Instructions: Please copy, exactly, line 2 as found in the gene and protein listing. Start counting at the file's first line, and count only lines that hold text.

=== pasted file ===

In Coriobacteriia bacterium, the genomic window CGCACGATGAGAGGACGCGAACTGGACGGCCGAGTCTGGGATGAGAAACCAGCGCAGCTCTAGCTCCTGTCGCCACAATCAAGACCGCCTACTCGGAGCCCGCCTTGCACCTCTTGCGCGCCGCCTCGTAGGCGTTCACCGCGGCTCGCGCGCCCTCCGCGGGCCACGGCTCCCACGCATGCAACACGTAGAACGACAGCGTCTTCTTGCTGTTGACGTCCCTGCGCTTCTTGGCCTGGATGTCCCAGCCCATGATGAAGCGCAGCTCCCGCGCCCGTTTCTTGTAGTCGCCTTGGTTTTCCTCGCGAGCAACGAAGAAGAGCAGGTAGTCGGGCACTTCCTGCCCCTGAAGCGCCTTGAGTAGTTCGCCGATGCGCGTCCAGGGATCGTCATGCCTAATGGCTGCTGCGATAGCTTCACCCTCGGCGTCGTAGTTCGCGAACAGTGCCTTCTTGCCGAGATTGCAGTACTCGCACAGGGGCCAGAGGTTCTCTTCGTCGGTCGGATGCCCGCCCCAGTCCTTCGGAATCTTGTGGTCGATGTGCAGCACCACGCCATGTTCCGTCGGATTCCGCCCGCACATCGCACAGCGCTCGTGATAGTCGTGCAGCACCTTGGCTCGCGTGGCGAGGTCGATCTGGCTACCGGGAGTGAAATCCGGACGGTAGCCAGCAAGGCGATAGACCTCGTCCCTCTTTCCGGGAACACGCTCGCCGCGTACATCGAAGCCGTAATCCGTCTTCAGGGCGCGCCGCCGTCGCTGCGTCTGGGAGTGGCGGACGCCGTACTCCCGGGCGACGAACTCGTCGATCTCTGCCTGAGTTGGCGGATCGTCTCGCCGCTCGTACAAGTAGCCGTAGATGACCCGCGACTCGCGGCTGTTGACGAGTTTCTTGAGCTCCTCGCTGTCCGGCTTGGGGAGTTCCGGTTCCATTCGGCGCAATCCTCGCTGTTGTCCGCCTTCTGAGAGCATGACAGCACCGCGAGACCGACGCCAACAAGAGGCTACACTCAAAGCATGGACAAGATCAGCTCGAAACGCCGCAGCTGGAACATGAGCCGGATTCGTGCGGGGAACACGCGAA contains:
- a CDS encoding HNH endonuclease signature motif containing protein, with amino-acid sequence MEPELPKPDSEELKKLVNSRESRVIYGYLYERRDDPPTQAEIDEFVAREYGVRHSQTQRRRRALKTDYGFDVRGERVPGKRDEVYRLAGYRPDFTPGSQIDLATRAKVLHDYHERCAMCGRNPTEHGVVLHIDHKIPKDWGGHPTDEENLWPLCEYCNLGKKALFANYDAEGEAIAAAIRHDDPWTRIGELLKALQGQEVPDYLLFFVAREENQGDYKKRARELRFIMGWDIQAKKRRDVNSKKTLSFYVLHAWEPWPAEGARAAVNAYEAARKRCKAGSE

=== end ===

- a CDS encoding HNH endonuclease signature motif containing protein, with amino-acid sequence MEPELPKPDSEELKKLVNSRESRVIYGYLYERRDDPPTQAEIDEFVAREYGVRHSQTQRRRRALKTDYGFDVRGERVPGKRDEVYRLAGYRPDFTPGSQIDLATRAKVLHDYHERCAMCGRNPTEHGVVLHIDHKIPKDWGGHPTDEENLWPLCEYCNLGKKALFANYDAEGEAIAAAIRHDDPWTRIGELLKALQGQEVPDYLLFFVAREENQGDYKKRARELRFIMGWDIQAKKRRDVNSKKTLSFYVLHAWEPWPAEGARAAVNAYEAARKRCKAGSE